Microsoft has announced new measures to help "lower the barrier to entry everywhere" for Halo Infinite's esports endeavors, and this includes supporting cross-play and cross-input play for online tournaments, and some changes for in-person events (more on that later).
"We're excited to reveal that Halo Infinite esports will be cross play for all online tournaments," 343 said in a blog post. "Have a beefy PC rig? Great, you're ready to compete! Have a last gen console? All good, you're ready as well! Just got your hands on a sweet new Xbox Series X? Nice, you're all set!"
343's esports lead, Tashi, said there was "so much to consider" before arriving at this decision, including the experience for player and tournaments themselves, along with considerations of teams and the operators of tournaments.
"What we envisioned was an ecosystem where players had the choice. Where if they had one platform, they weren't forced to get the other if they wanted to compete. Where Halo Infinite was suddenly a game they had the choice to play when it wasn't in the past because of the platform they had already decided to invest in," Tashi said.
For physical LAN tournaments for Halo Infinite, things are different. Players competing from the pool play on the mainstage will play on a PC. Those in the open bracket will be on Xbox Series X. If you make it out of the open bracket and into pool play/mainstage, you'll move to PC during the event.
Tashi said Microsoft decided against an "all console" approach because PC has become "the standard" in esports. Microsoft also observed that people had already moved over to PC through the Halo: The Master Chief Collection's PC tournaments. Microsoft also considered an "all PC" approach, but due to the scale of the event series, this was not possible.
"It's important to keep in mind that these are fully open events with hundreds and hundreds of machines for players to compete on," Tashi said. "When we have to factor in managing all of the hardware and parts (some of which may be damaged during shipping from event to event), the increased number of variables that come into play on PC (software and hardware), drivers, networking configurations, and much more, we realized that the potential for issues to arise and the event to get massively delayed and behind schedule was far too great to risk."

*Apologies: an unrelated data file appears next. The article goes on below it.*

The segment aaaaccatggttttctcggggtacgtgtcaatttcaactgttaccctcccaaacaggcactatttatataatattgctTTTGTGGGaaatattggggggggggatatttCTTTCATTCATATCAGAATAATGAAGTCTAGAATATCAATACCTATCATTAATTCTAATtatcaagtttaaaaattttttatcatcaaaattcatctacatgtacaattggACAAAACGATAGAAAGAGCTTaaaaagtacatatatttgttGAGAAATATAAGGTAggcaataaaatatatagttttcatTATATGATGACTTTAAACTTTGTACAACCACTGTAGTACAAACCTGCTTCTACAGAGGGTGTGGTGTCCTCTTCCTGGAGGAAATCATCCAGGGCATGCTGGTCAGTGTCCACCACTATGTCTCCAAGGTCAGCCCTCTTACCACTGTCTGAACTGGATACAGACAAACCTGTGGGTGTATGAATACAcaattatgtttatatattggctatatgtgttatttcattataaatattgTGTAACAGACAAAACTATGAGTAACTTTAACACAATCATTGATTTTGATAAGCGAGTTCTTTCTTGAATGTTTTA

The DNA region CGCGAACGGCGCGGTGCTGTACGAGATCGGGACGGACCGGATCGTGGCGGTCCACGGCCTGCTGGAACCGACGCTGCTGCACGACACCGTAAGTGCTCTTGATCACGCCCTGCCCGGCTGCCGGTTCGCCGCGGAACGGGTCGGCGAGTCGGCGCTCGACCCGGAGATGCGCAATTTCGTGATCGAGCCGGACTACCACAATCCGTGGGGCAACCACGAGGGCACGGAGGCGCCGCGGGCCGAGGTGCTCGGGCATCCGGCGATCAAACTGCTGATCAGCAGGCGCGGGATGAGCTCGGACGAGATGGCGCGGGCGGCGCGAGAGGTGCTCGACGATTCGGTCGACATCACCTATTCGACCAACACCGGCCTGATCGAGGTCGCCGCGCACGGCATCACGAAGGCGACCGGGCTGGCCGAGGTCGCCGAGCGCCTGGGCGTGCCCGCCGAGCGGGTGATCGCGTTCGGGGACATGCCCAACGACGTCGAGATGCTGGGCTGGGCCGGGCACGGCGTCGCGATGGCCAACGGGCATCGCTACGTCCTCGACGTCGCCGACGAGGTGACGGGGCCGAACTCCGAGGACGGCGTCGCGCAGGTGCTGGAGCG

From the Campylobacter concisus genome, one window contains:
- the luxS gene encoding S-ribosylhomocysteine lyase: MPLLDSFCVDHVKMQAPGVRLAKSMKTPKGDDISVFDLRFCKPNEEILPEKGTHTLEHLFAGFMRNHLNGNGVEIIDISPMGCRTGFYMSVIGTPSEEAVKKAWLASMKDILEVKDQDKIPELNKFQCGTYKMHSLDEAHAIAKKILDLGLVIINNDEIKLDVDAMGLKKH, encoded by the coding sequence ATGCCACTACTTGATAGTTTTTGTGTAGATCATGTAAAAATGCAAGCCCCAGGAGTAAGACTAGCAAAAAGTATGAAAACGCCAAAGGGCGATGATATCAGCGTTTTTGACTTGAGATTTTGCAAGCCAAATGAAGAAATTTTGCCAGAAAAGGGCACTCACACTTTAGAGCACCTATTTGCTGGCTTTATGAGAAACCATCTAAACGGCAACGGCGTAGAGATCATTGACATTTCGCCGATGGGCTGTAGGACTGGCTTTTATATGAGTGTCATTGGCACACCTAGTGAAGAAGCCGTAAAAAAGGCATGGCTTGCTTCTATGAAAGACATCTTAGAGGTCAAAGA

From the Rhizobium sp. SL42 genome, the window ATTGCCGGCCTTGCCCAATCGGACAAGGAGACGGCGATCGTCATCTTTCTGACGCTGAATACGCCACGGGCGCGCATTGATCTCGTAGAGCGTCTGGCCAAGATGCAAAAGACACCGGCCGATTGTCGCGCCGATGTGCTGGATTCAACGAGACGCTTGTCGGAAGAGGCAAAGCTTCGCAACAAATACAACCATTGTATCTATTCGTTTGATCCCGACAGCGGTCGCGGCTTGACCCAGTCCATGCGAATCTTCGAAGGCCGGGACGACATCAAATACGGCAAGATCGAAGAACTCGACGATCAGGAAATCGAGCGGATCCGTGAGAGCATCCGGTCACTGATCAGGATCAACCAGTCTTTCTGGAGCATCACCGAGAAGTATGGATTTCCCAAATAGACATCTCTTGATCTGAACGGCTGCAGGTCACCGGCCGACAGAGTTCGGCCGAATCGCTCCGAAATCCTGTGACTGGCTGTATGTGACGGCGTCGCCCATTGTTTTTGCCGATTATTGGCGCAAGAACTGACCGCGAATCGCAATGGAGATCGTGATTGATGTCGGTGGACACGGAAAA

"With an Xbox Series X, there are significantly fewer variables, and from an operation standpoint we have full confidence that the event will be run smoothly, and it will be a great tournament experience," Tashi said.
For players who need to transition mid-event, Tashi acknowledged this will be one of the "more unorthodox parts of the experience." He pointed out that it won't be a total shock for players who move between platforms, because the organizers will give teams "an allotment of time and exclusive access to warmup PCs" before their next competition matches on PC.
In terms of control setup, 343 is allowing players in Halo Infinite esports tournaments to use a controller or mouse and keyboard regardless of their platform. "This means you might see entire teams on controller, entire teams on MKB, or teams with mixed MKB and controller players. We will also allow for MKB players to play on the Xbox Series X at live events if they're in the open bracket," 343 said. "For those who didn't compete in Halo because it wasn't available on PC and was controller only--we welcome you with open arms and wish you the best of luck in the scene."
"We're so excited to see this entirely new dynamic come into play, Halo esports will never be the same again. As always but especially now with so many new elements, we will be watching how the scene develops and how the tournaments unfold to ensure competitive integrity is maintained."
The full blog post has more details on what's new and different for Halo Infinite esports.
Halo Infinite's multiplayer technical preview--which is not a beta--is on its final day (August 2). For more on the Halo Infinite technical preview, check out the video above.
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